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Psychiatry and Diagnosis

Psychiatrists are medical doctors, and the model for assessing psychological problems in psychiatry is the medical model. In describing this model, Kandel (1998) argues that all mental processes can be traced to brain function, that essentially mind is a function of brain (also see Ray, 2004). This leads to the idea: change the brain, change the mind. However, the alternative idea – change the mind, change the brain – also works (cf. Plassman, 2008; Carlat, 2010; Zubieta, et al, 2001). In general psychotropic medications can be very helpful, though they rarely eliminate a psychological problem. Therapy in addition to medication is an excellent approach for addressing problems.

The American Psychiatric Association publishes the Diagnostic and Statistical Manual of Mental Disorders (American Psychiatric Association, 2000; hereafter DSM-5), which is the standard diagnostic tool of the medical model of mental disorders. Constructivism stands as a major alternative to the medical model as a way of looking at or understanding psychological problems. While it may be appropriate to say that a client exhibits behaviors consistent with a particular diagnosis, clients should never be told that they “have” a disorder. Diagnostic labels should be understood more as broad categories of behaviors covered by insurance than as conditions.

Dr. Mau is not a physician, he does not provide medical advice, and he generally operates from a Constructivist rather than a medical model perspective. He does work in a team approach with physicians and psychiatrists to address client problems. Clients should follow the medical instructions of their physician or psychiatrist. It can be dangerous to simply stop taking certain medications, and you should never stop taking medication without consulting your physician.

Dr. Mau is qualified to provide DSM-5 diagnoses, and will do so when this is necessary for insurance reimbursement. A DSM-5 diagnosis should be understood as a shorthand label for particular behaviors occurring presently and not as a condition of a person. Think about it: “behavior” can be changed – even if it is driven by emotion and seems involuntary, while “conditions” seem difficult to change.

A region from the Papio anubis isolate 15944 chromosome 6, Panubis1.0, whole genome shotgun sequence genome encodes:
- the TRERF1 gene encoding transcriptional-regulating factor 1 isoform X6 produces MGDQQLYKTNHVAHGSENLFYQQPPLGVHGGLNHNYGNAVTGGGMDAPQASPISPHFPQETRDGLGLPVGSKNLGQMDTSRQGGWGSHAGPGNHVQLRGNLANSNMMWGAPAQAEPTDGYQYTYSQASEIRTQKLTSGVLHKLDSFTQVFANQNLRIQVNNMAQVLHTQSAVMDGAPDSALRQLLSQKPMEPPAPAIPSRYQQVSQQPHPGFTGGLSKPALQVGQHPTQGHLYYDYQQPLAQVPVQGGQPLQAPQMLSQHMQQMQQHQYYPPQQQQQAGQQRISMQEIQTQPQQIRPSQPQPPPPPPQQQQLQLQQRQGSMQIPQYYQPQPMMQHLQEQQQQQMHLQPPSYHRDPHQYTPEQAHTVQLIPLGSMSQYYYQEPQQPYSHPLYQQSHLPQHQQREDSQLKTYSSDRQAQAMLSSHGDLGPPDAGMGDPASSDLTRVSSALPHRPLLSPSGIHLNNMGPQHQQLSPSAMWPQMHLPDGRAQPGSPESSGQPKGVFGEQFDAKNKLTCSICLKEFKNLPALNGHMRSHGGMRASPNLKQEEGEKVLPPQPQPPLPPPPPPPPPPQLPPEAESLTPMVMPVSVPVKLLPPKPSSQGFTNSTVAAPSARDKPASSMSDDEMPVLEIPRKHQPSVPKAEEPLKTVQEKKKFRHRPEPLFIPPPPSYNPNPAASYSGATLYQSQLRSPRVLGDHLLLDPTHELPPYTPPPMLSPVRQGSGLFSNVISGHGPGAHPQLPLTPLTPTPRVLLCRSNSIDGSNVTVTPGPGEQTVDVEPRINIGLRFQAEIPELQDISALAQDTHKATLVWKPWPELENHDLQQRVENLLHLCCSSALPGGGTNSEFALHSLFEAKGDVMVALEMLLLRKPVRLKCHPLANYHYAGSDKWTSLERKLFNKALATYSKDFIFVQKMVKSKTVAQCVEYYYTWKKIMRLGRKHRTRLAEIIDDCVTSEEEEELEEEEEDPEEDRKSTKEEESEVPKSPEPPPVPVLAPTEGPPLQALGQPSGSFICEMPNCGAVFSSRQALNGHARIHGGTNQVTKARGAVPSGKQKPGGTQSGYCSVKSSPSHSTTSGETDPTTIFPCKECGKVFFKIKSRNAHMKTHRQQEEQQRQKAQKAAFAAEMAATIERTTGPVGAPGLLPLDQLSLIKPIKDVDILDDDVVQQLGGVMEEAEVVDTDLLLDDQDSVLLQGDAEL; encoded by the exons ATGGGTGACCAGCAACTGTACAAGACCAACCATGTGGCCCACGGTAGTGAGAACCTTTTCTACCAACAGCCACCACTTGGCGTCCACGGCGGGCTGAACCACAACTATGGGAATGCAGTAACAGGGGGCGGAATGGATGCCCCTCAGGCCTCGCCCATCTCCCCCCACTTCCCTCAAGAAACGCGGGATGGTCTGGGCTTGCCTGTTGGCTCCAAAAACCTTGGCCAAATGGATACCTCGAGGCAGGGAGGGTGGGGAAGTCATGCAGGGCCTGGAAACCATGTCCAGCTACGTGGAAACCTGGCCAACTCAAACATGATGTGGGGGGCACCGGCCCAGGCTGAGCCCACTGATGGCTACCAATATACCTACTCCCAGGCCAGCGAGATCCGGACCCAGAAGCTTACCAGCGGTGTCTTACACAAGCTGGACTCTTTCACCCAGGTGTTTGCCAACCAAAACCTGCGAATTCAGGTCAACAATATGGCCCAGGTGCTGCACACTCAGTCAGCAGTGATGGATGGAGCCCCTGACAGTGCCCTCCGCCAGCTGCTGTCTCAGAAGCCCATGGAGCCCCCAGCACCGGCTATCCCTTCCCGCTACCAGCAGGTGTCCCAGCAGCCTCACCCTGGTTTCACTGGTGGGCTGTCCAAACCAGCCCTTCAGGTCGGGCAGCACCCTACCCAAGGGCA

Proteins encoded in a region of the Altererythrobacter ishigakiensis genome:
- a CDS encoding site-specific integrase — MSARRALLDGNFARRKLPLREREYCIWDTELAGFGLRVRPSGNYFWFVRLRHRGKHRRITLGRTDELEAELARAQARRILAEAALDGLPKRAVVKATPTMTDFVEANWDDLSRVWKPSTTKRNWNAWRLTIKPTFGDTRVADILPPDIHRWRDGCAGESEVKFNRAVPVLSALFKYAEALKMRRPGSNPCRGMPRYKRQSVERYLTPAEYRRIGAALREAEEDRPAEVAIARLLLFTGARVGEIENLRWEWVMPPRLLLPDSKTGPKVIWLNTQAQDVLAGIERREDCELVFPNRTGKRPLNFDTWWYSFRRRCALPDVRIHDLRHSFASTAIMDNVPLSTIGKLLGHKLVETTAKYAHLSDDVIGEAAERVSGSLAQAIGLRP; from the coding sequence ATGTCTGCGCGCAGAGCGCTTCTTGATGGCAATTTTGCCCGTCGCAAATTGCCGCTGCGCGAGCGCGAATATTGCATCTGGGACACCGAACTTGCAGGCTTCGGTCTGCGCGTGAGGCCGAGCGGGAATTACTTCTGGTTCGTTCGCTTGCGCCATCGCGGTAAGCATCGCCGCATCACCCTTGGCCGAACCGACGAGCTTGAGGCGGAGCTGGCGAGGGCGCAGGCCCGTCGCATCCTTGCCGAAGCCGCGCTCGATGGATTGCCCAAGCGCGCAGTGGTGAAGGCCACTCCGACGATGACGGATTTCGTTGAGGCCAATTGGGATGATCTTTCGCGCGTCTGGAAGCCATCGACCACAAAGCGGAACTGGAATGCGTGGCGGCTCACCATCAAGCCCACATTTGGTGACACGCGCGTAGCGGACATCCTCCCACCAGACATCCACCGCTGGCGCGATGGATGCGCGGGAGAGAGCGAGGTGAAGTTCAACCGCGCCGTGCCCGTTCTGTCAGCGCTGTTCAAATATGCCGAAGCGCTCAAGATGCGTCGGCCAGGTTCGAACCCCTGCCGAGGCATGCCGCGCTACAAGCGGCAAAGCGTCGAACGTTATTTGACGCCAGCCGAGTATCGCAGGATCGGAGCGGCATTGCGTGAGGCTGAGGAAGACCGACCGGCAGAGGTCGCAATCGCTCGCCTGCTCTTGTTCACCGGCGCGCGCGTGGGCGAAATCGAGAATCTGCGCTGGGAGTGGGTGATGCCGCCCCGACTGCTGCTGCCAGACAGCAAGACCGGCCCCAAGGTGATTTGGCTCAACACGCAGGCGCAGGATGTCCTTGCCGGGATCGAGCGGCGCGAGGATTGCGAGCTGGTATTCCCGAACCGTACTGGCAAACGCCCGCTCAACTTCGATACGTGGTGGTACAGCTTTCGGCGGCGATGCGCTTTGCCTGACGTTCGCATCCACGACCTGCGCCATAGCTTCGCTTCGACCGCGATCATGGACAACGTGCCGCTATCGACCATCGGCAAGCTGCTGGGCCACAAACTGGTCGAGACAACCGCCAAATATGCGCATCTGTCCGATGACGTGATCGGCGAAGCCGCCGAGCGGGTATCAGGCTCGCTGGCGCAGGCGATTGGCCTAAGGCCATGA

The Social Construction of Psychopathology

Quote from Maddux, Gosselin, and Winstead (2008, p. 14):

The social construction of psychopathology works something like this. Someone observes a pattern of behaving, thinking, feeling, or desiring that deviates from some social norm or ideal or identifies a human weakness or imperfection that, as expected, is displayed with greater frequency or severity by some people that others. A group with influence and power decides that control, prevention, or treatment of this problem is desirable or profitable. The pattern is then given a scientific-sounding name, preferably of Greek or Latin origin. The new scientific name is capitalized. Eventually the term may be reduced to an acronym, such as OCD (Obsessive-Compulsive Disorder), ADHD (Attention-Deficit/Hyperactivity Disorder), and BDD (Body Dysmorphic Disorder). The new disorder then takes on an existence all its own and becomes a disease-like entity. As news about “it” spreads, people begin thinking they have “it;” medical and mental health professionals begin diagnosing and treating “it;” and clinicians and clients begin demanding that health insurance policies cover the “treatment” of “it.” Once the “disorder” has been socially constructed and defined , the methods of science can be used to study it, but the construction itself is a social process, not a scientific one. In fact, the more “it” is studied, the more everyone becomes convinced that “it” is really “something.”